The dipping does go a little way toward bringing the peaks more perpendicular to the head, but there may have been other ways of doing this. One way would have been to round the corners of the rectangle. Or, as anyone who has sewn together two pieces of fabric with squared corners knows, if you don’t take care to push the point completely out, what will remain is a blunted corner, rounded instead of sharply pointed. Another way of altering the basic rectangle is to use a trapezoid shape instead. This pulls the horns closer together and away from alignment over the ears.
The bonnet-like mitre first appeared in the second half of the 11th century, being worn sideways on the head and continued to be worn that way until the end of the 12th century. Around 1125 and definitely by 1140, this sideways mitre made a very gradual 90 degree turn and started being worn front-to-back. The horns were now located directly above the face and the back of the head instead of above the ears. The first mitre that shows this change in orientation is from a French manuscript dated 1120-1146. (not pictured here) Here the Italian Saint Geminiano is shown in an imaged dated 1125-1150 (left bottom row). All of the famous Lewis chess bishops wear this style as do a variety of other churchmen. There are, interestingly enough, no secular equivalents of the horned mitre like the hats and pouches for the bonnet-like mitre.
Both sideways and front-to-back orientations of the horned mitre were used concurrently during approximately the last three quarters of the 12th century. In addition, the bonnet-like and horned mitres were used concurrently through the entire century. The mitre finally “won the fashion war”, as it were, by the beginning of the 13th century at which time it also stabilized its orientation in the front-to-back position. It then proceeded to evolve into the grand, ostentatious version still in use in the Catholic Church.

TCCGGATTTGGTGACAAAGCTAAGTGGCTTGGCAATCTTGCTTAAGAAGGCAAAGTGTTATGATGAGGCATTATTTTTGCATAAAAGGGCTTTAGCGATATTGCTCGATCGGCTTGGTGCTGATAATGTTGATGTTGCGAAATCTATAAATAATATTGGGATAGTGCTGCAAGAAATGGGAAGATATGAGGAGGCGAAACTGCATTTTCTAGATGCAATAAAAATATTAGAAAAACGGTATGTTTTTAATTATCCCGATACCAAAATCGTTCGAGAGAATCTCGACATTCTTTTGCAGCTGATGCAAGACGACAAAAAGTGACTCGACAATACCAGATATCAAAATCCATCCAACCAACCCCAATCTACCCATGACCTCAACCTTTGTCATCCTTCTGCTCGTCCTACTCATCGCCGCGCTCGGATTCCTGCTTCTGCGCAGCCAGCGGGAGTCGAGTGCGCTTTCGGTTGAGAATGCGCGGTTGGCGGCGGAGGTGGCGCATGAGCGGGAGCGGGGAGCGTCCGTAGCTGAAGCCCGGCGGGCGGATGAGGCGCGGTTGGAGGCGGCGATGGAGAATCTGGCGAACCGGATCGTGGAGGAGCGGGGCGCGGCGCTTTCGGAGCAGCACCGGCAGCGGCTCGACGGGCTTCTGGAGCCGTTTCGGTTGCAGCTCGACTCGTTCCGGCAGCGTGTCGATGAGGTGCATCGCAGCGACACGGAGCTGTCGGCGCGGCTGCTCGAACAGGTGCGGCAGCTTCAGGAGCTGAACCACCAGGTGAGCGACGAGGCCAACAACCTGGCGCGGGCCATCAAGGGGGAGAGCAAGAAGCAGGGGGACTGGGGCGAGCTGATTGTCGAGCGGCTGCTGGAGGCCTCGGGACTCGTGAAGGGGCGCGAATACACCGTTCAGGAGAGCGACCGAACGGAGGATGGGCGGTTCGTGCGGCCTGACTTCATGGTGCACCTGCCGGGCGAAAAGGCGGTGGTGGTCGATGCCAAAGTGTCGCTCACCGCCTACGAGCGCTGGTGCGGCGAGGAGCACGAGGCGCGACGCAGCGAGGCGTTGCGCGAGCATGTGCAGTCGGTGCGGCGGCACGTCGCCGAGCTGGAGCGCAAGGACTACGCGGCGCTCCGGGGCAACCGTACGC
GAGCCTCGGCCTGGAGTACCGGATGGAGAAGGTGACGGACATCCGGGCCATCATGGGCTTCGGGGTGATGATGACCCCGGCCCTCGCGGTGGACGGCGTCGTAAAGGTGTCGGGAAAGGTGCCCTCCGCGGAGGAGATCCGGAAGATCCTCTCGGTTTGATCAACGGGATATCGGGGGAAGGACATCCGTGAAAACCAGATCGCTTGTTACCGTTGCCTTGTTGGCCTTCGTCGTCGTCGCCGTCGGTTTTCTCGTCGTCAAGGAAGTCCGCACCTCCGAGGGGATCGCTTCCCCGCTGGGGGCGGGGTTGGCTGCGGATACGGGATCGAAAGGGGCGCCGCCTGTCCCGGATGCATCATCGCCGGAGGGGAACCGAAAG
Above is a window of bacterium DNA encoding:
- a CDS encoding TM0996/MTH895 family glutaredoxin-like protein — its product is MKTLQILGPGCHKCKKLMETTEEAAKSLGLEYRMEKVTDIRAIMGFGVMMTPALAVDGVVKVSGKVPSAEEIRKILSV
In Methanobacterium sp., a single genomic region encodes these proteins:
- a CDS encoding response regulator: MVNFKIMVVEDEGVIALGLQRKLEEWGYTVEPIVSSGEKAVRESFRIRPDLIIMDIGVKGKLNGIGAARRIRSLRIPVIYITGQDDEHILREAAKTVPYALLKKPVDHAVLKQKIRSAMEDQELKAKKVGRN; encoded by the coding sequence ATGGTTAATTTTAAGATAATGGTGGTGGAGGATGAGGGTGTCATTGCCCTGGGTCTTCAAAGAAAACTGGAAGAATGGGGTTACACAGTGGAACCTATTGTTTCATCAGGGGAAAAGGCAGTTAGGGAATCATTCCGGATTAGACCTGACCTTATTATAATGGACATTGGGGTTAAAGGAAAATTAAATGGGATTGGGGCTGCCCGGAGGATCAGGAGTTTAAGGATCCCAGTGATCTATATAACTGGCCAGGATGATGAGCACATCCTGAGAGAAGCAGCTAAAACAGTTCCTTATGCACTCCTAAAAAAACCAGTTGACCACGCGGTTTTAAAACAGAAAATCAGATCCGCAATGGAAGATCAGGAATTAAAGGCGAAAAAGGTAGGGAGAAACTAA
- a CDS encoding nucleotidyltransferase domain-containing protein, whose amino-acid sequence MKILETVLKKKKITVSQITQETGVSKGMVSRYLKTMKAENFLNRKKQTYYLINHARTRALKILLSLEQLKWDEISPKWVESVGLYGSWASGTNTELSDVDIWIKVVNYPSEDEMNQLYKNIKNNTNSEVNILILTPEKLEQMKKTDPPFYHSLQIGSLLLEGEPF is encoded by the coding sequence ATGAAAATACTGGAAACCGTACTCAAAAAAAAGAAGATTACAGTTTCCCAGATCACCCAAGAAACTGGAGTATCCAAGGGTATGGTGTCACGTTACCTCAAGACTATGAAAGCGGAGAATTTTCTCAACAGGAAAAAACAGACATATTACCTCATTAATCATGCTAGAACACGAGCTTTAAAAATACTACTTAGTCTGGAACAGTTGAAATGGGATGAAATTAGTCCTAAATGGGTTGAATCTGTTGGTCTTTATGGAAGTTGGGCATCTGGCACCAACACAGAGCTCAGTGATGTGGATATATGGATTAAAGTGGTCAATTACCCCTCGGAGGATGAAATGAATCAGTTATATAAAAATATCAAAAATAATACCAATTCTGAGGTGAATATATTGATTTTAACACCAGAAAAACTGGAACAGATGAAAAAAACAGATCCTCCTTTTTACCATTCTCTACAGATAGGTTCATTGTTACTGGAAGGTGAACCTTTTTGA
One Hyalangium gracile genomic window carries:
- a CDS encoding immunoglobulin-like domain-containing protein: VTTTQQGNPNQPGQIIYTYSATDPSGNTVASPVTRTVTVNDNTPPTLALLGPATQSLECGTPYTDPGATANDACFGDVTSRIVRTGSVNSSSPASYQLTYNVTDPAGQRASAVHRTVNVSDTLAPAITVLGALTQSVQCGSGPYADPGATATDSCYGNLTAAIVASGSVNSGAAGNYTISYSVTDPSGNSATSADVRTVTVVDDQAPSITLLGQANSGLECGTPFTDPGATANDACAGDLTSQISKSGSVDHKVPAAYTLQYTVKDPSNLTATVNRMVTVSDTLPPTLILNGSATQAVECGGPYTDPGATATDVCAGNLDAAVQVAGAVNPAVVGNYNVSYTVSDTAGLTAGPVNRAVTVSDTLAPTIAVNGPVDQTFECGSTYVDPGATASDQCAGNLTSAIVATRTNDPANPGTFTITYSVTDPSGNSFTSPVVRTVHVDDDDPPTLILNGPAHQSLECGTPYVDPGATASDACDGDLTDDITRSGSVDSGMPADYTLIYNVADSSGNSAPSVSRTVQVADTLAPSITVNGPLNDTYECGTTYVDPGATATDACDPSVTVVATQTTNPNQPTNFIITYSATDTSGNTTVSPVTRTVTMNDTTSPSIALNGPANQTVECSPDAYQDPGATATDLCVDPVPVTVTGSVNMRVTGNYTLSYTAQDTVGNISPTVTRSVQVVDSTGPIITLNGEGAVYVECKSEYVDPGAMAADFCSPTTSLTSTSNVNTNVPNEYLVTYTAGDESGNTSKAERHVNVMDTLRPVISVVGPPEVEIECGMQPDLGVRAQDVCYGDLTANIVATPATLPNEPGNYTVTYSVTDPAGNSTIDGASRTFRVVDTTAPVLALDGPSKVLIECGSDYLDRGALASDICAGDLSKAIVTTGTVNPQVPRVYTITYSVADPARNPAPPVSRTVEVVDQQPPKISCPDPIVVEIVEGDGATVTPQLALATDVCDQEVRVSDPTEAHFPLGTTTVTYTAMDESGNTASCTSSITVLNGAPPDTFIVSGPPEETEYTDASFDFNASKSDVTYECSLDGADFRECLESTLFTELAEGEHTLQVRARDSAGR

The top line of Braun’s chart showing the evolution of the mitre can now be rewritten. Reconstruction of the mitre models show definitively that there is no smooth evolution from one shape to the next. There are 3 totally different hats here: the conical and round “mitres”, the “bonnet-like” mitre, now called the lobed mitre, and the “horned” mitre, now called the peaked mitre.
The long-standing term “horned” for the peaked mitre originated from the Latin cornu (‘horn’). The horns given to Moses were a misinterpretation of the original Biblical word which described Moses’s countenance – radiant, shining, glowing, with rays of glory — when he came down from the mountain after receiving the Ten Commandments The first known pictures of Moses with horns are found in the Old English Hexateuch dated 1025-1050 and the term was retroactively applied to the peaked mitre form. There is no indication whatsoever that the “horns” of Moses inspired the origin of this mitre shape in any way.
However, perhaps artists were affected by the “horn” idea. Both straight like rays of light and curled horns like those of a ram are documented, and the simple pattern of the peaked mitre can, indeed, be manipulated to form these shapes.
GONE BUT NOT FORGOTTEN!!
And finally, do not despair that the lobed mitre didn’t make the cut at the end of the 12th century. Dick van Patton wore a lobed mitre as the abbot in the 1993 movie, “Robin Hood: Men in Tights”.
I hope you enjoyed Nancy’s fascinating tour of the development, or not, of the mitre up to the 13th century as much as I did. There are so many take always from this including how we need to combine types of research in order to understand what can seem a simple thing in more nuanced ways. Something most of you know is close to my heart.